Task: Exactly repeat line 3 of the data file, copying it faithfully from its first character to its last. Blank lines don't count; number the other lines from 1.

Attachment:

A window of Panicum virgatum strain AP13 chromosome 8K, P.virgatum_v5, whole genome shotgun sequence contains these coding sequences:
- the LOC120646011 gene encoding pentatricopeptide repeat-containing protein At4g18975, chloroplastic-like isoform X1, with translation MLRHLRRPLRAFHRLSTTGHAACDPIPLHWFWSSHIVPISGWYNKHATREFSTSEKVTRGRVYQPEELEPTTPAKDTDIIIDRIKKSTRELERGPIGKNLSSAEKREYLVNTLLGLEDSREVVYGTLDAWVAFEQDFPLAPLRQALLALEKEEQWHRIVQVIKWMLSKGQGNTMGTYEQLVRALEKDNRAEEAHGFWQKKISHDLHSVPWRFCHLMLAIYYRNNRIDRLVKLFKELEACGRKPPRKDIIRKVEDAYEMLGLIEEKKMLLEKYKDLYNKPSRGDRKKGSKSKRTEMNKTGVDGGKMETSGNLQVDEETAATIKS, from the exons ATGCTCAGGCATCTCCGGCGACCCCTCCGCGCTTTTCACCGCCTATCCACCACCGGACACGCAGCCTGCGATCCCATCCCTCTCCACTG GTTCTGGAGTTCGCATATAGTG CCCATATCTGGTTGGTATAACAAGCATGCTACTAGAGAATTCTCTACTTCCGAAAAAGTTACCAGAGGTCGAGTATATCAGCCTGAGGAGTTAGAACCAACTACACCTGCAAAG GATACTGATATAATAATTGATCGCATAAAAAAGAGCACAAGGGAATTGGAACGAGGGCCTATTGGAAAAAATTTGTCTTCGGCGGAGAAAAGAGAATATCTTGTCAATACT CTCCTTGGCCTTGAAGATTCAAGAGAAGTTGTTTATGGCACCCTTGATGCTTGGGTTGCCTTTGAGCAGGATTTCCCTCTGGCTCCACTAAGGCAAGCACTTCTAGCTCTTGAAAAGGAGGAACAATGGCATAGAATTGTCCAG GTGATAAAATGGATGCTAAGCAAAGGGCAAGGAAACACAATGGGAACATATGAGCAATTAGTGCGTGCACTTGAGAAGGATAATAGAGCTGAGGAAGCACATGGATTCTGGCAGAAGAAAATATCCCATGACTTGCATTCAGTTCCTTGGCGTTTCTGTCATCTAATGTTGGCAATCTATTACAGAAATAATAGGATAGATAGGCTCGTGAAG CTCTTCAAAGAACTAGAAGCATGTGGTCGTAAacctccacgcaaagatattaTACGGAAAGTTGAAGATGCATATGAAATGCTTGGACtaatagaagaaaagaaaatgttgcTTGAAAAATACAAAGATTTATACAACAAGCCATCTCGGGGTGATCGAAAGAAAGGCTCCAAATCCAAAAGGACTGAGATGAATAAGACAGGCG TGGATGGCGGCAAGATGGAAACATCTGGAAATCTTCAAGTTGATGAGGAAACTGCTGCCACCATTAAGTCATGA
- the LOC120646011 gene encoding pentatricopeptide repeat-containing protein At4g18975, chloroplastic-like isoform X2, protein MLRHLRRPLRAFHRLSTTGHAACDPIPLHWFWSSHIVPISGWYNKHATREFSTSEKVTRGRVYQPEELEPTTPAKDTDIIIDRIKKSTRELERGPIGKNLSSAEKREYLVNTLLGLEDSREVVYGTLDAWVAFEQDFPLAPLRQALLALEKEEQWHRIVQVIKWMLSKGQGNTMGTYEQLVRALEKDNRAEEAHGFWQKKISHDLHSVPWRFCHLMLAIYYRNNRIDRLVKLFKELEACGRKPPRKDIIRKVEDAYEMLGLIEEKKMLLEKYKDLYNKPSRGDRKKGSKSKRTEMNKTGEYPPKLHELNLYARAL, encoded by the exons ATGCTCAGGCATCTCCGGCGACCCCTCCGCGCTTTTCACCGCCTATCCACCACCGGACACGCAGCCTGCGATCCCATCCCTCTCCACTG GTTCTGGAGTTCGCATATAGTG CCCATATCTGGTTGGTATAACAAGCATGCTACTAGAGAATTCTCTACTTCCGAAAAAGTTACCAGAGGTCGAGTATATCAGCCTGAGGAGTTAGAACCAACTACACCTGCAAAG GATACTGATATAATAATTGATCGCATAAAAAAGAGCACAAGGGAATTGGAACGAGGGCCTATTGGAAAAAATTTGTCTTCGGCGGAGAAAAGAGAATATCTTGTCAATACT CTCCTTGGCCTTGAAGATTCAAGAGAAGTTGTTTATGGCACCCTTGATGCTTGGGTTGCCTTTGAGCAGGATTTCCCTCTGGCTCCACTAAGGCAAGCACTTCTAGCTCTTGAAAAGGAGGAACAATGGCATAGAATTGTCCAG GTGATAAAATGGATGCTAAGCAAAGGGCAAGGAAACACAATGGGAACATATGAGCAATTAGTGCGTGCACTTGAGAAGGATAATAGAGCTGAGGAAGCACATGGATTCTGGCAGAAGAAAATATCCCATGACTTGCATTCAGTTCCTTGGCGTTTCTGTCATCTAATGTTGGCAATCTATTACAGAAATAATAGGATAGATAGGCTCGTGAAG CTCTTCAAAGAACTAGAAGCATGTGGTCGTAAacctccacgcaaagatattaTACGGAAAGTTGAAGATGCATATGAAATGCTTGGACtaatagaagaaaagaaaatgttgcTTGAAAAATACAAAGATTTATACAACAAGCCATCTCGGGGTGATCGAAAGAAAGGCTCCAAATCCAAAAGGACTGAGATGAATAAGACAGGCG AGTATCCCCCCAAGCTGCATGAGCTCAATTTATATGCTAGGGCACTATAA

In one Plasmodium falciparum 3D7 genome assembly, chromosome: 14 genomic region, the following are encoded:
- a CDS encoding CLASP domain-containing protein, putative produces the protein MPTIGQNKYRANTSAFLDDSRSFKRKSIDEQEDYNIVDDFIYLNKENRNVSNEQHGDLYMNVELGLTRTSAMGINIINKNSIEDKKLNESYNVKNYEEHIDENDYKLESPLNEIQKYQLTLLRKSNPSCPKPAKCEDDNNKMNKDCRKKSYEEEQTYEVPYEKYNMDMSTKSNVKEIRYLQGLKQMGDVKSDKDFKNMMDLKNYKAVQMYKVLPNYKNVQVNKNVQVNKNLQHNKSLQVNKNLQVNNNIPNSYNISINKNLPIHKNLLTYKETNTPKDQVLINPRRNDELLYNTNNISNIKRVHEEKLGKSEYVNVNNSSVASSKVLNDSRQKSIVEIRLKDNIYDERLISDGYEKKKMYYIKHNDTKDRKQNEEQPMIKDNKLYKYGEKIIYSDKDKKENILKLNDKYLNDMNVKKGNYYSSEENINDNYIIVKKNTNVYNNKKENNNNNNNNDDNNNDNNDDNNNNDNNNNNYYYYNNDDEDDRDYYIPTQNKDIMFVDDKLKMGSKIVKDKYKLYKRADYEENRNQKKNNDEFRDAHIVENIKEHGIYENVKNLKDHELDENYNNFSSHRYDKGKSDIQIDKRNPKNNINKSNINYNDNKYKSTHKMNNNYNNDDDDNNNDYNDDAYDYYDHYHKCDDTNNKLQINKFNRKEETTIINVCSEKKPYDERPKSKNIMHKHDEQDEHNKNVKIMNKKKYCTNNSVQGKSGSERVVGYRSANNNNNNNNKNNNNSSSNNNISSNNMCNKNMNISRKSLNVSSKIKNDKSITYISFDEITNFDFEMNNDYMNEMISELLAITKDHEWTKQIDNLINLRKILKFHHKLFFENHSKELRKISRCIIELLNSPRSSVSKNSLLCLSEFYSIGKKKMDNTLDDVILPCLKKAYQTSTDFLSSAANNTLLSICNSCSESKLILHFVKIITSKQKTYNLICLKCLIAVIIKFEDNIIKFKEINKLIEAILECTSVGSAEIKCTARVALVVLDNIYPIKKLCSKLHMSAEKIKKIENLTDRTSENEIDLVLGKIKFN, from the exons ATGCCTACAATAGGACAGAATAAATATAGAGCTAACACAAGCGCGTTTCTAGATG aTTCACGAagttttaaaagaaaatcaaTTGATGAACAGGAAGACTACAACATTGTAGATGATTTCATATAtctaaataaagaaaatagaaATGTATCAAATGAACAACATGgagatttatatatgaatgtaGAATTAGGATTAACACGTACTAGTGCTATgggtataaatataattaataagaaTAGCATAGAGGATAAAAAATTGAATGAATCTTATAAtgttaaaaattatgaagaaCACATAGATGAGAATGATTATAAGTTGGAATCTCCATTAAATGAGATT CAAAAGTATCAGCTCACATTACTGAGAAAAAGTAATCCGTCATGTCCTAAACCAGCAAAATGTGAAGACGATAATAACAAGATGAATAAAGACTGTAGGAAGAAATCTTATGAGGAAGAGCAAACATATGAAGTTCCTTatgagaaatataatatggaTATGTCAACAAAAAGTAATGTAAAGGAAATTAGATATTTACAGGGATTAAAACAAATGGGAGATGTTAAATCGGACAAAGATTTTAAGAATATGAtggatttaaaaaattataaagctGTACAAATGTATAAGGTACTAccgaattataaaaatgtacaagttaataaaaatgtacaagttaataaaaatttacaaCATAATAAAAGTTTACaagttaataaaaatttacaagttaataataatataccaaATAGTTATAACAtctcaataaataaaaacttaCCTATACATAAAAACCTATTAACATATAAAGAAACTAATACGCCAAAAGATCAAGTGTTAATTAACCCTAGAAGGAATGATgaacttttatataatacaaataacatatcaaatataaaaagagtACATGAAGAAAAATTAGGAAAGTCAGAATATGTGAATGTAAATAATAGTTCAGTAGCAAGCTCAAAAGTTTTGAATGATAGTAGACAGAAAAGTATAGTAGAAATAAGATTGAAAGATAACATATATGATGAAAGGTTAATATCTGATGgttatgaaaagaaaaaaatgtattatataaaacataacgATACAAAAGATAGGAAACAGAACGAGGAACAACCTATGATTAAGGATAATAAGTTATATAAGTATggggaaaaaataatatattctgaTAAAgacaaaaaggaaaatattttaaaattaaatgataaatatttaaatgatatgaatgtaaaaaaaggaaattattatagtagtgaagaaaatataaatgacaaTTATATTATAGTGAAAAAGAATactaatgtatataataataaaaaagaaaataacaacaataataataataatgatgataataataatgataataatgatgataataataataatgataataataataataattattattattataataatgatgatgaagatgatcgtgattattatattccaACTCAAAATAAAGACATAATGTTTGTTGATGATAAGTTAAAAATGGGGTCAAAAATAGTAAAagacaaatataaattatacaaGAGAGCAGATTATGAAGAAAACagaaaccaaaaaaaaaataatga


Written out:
- the LOC120646011 gene encoding pentatricopeptide repeat-containing protein At4g18975, chloroplastic-like isoform X2, protein MLRHLRRPLRAFHRLSTTGHAACDPIPLHWFWSSHIVPISGWYNKHATREFSTSEKVTRGRVYQPEELEPTTPAKDTDIIIDRIKKSTRELERGPIGKNLSSAEKREYLVNTLLGLEDSREVVYGTLDAWVAFEQDFPLAPLRQALLALEKEEQWHRIVQVIKWMLSKGQGNTMGTYEQLVRALEKDNRAEEAHGFWQKKISHDLHSVPWRFCHLMLAIYYRNNRIDRLVKLFKELEACGRKPPRKDIIRKVEDAYEMLGLIEEKKMLLEKYKDLYNKPSRGDRKKGSKSKRTEMNKTGEYPPKLHELNLYARAL, encoded by the exons ATGCTCAGGCATCTCCGGCGACCCCTCCGCGCTTTTCACCGCCTATCCACCACCGGACACGCAGCCTGCGATCCCATCCCTCTCCACTG GTTCTGGAGTTCGCATATAGTG CCCATATCTGGTTGGTATAACAAGCATGCTACTAGAGAATTCTCTACTTCCGAAAAAGTTACCAGAGGTCGAGTATATCAGCCTGAGGAGTTAGAACCAACTACACCTGCAAAG GATACTGATATAATAATTGATCGCATAAAAAAGAGCACAAGGGAATTGGAACGAGGGCCTATTGGAAAAAATTTGTCTTCGGCGGAGAAAAGAGAATATCTTGTCAATACT CTCCTTGGCCTTGAAGATTCAAGAGAAGTTGTTTATGGCACCCTTGATGCTTGGGTTGCCTTTGAGCAGGATTTCCCTCTGGCTCCACTAAGGCAAGCACTTCTAGCTCTTGAAAAGGAGGAACAATGGCATAGAATTGTCCAG GTGATAAAATGGATGCTAAGCAAAGGGCAAGGAAACACAATGGGAACATATGAGCAATTAGTGCGTGCACTTGAGAAGGATAATAGAGCTGAGGAAGCACATGGATTCTGGCAGAAGAAAATATCCCATGACTTGCATTCAGTTCCTTGGCGTTTCTGTCATCTAATGTTGGCAATCTATTACAGAAATAATAGGATAGATAGGCTCGTGAAG CTCTTCAAAGAACTAGAAGCATGTGGTCGTAAacctccacgcaaagatattaTACGGAAAGTTGAAGATGCATATGAAATGCTTGGACtaatagaagaaaagaaaatgttgcTTGAAAAATACAAAGATTTATACAACAAGCCATCTCGGGGTGATCGAAAGAAAGGCTCCAAATCCAAAAGGACTGAGATGAATAAGACAGGCG AGTATCCCCCCAAGCTGCATGAGCTCAATTTATATGCTAGGGCACTATAA